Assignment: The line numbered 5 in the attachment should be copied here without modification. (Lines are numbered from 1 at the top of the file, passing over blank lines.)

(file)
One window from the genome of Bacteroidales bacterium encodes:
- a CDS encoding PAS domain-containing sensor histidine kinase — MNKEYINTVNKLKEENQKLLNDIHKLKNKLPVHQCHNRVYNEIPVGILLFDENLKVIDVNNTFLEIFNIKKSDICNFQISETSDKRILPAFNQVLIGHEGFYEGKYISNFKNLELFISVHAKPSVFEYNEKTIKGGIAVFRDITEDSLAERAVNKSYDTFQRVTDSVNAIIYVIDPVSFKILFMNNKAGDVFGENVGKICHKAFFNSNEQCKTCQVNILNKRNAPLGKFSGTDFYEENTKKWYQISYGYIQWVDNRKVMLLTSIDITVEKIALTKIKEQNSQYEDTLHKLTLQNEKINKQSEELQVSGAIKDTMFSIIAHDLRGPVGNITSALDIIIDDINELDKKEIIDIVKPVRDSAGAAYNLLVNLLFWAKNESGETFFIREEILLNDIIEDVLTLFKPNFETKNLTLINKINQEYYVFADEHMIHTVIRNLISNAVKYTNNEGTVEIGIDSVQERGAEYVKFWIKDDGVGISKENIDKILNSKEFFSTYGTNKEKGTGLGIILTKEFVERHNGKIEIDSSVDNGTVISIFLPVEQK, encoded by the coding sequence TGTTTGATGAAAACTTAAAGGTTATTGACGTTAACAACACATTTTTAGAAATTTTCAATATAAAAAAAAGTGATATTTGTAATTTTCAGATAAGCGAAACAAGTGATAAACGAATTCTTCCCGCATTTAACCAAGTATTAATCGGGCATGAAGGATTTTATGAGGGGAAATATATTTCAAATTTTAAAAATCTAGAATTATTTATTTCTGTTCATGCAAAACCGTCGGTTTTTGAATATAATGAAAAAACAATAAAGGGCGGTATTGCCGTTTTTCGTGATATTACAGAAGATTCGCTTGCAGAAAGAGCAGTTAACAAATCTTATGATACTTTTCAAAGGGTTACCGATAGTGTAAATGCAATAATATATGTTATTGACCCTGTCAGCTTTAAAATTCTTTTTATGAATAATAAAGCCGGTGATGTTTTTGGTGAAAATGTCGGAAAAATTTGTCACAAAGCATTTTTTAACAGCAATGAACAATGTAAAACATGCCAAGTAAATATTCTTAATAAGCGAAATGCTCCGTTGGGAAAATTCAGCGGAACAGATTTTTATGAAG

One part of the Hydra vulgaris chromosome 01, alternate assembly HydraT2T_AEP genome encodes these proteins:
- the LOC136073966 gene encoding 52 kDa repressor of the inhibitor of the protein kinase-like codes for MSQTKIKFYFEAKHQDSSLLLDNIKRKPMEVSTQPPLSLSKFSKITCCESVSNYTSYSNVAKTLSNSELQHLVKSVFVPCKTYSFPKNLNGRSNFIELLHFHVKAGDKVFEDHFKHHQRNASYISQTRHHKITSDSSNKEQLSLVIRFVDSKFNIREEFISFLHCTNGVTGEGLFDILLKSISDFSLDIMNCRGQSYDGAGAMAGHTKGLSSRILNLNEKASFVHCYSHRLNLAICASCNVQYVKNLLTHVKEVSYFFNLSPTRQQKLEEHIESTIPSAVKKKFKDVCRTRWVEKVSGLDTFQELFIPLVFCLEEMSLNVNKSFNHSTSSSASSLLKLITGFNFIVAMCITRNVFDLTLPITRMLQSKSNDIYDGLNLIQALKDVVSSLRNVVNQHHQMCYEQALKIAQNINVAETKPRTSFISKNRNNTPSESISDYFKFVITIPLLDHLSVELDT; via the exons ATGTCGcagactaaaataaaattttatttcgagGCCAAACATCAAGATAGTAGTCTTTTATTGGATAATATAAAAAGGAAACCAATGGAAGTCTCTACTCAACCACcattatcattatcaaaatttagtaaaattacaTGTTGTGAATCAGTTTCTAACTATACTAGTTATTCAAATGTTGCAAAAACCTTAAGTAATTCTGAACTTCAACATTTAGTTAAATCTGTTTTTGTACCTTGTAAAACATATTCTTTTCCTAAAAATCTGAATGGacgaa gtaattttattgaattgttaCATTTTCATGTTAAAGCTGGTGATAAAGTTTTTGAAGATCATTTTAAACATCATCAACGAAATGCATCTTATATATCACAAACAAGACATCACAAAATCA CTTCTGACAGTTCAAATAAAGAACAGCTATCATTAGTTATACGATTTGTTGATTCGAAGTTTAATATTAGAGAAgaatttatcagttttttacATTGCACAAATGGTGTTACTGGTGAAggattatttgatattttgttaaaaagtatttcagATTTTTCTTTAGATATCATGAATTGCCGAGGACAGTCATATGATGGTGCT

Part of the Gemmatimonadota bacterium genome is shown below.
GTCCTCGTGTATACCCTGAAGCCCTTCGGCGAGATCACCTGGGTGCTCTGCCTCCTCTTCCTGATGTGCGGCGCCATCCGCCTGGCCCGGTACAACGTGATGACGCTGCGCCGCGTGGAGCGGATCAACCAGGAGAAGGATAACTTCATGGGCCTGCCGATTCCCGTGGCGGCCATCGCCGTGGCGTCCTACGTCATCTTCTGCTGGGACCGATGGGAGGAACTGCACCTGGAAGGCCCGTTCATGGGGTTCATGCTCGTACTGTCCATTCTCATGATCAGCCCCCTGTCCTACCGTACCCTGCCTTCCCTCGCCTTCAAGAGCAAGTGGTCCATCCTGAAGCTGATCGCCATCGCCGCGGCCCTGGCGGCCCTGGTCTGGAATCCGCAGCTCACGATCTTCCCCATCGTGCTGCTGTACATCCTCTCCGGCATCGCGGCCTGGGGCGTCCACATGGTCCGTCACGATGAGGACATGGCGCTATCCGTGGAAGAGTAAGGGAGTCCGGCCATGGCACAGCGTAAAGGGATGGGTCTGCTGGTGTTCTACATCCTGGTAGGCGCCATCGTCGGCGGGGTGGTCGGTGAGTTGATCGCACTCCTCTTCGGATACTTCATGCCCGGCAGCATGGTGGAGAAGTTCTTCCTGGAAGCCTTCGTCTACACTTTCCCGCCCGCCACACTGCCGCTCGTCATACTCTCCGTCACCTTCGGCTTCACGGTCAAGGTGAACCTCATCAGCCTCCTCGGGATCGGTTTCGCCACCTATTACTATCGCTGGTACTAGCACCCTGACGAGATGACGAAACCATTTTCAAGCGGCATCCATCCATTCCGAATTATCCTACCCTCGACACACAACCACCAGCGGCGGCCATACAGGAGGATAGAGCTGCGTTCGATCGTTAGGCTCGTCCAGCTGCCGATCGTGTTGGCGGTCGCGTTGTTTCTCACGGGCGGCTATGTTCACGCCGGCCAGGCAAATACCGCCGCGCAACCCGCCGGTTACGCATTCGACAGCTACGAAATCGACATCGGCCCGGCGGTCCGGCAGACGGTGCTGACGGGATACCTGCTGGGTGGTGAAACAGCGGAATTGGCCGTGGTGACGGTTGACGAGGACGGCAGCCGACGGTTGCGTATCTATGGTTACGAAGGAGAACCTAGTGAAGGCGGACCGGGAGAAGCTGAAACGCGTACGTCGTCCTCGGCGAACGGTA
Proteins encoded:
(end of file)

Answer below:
Part of the Gemmatimonadota bacterium genome is shown below.